Jules Gabriel Janin

The following article is from The Great Soviet Encyclopedia (1979). It might be outdated or ideologically biased.

Janin, Jules Gabriel


Born Feb. 16, 1804, in St. Etienne, Loire Department; died June 19, 1874, in Paris. French writer, critic, and journalist.

Janin became a member of the French Academy in 1870. His early novels The Dead Ass and the Guillotined Woman (1829) and Confession (1830) reflected the love of romanticists for dramatic conflicts and social contrasts. The first Russian translation of The Dead Ass (1831) brought Janin the attention of the Russian press as well. After the Revolution of 1830 he renounced his progressive passions and became the permanent theater critic on the government newspaper Le Journal des Débats. His unscrupulous and at times reactionary but observant and witty essays and newspaper satires were popular in bourgeois circles. Janin’s The End of a World and of Rameau’s Nephew (1861), a reinterpreted sequel to a novel by D. Diderot, was harshly condemned by Karl Marx (see K. Marx and F. Engels, Soch., 2nd ed., vol. 32, p. 242). Janin successfully translated the English classics (S. Richardson, L. Sterne, and others).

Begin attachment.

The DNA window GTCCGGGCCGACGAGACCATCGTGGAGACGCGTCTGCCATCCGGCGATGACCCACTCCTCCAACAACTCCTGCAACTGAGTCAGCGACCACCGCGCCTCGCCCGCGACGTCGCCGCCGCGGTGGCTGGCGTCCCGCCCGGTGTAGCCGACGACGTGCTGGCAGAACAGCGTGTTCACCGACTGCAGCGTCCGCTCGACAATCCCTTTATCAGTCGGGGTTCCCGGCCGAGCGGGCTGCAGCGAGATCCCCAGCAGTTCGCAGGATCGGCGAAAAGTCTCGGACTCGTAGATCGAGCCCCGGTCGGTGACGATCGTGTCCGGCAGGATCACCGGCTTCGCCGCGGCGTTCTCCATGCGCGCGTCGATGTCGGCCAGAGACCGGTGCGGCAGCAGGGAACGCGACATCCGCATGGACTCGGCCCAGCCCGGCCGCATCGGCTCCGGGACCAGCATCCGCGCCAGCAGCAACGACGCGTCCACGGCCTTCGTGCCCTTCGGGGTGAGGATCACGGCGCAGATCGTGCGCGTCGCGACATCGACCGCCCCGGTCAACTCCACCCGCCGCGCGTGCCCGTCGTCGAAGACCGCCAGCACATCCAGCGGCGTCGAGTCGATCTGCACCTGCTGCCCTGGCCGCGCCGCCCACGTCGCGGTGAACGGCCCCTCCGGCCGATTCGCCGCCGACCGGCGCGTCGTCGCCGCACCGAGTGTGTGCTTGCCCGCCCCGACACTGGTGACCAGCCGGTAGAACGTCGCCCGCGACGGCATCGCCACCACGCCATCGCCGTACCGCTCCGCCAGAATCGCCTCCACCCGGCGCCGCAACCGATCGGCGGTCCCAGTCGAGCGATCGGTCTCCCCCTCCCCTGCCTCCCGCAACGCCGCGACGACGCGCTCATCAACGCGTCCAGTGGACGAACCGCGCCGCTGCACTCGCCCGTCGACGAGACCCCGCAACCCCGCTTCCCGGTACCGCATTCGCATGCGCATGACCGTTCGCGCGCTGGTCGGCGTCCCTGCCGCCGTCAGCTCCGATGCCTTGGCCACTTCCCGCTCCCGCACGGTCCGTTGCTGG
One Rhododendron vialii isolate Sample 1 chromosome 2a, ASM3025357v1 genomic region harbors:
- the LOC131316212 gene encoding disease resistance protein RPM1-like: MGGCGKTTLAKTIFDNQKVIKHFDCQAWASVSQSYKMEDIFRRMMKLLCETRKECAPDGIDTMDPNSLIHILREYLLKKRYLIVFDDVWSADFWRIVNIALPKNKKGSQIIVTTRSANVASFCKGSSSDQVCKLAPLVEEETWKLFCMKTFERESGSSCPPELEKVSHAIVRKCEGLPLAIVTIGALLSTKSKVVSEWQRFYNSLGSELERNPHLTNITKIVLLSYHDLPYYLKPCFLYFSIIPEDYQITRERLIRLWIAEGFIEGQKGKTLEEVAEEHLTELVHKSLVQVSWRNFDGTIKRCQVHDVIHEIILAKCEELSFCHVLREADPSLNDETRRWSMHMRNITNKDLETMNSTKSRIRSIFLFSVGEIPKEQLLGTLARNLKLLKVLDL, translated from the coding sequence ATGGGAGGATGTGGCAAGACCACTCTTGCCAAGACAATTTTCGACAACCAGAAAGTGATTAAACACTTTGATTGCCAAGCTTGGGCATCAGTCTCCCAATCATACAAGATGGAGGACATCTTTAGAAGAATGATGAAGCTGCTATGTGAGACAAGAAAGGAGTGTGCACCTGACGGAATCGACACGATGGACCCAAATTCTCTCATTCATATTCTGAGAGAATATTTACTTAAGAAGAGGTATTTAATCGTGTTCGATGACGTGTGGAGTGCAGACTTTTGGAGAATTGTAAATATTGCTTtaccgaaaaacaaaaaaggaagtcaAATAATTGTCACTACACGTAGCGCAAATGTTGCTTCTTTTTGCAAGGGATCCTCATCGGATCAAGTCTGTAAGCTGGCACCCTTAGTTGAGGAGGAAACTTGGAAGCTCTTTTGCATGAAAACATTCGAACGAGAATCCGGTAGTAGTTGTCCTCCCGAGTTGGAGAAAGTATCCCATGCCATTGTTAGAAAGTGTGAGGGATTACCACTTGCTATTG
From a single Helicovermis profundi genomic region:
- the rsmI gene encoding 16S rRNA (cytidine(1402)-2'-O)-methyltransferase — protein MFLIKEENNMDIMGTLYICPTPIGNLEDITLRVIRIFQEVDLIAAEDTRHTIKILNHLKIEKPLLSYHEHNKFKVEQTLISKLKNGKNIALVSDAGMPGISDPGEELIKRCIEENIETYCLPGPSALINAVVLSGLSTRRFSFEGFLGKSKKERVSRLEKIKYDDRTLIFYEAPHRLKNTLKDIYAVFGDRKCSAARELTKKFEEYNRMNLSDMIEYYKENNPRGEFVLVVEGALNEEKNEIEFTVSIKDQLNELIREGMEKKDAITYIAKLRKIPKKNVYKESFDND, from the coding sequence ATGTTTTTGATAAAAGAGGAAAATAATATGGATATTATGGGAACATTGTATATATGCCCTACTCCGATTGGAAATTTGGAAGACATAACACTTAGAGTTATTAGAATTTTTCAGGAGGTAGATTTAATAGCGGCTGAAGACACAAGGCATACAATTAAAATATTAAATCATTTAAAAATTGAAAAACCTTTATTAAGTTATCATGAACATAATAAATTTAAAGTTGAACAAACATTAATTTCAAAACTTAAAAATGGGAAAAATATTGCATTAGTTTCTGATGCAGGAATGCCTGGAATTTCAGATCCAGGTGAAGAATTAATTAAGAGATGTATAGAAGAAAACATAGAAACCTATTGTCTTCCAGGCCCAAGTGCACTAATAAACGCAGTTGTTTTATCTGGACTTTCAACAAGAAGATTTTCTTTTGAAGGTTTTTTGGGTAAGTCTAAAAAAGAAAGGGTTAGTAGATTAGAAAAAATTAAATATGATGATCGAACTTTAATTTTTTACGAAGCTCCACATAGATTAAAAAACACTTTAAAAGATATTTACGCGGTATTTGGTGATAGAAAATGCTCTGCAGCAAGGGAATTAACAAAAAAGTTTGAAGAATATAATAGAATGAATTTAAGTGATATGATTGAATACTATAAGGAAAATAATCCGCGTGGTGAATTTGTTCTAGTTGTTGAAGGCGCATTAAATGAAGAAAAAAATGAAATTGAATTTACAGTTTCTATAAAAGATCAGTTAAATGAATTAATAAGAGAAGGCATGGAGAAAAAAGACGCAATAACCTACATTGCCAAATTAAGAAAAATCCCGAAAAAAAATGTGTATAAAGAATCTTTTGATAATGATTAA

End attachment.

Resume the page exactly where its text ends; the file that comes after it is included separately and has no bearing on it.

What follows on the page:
Oeuvres diverses, vols. 1–17. Paris, 1876–83.
In Russian translation:
Fantazii. St. Petersburg, 1834.


Istoriia frantsuzskoi literatury, vol. 2. Moscow, 1956.
Tomashevskii, B. V. Pushkin i Frantsiia. Leningrad, 1960.
Mergier-Bourdeix. Les Amours de J. Janin et “Le Manage du critique,” une correspondance inédite. Paris, 1968.


The Great Soviet Encyclopedia, 3rd Edition (1970-1979). © 2010 The Gale Group, Inc. All rights reserved.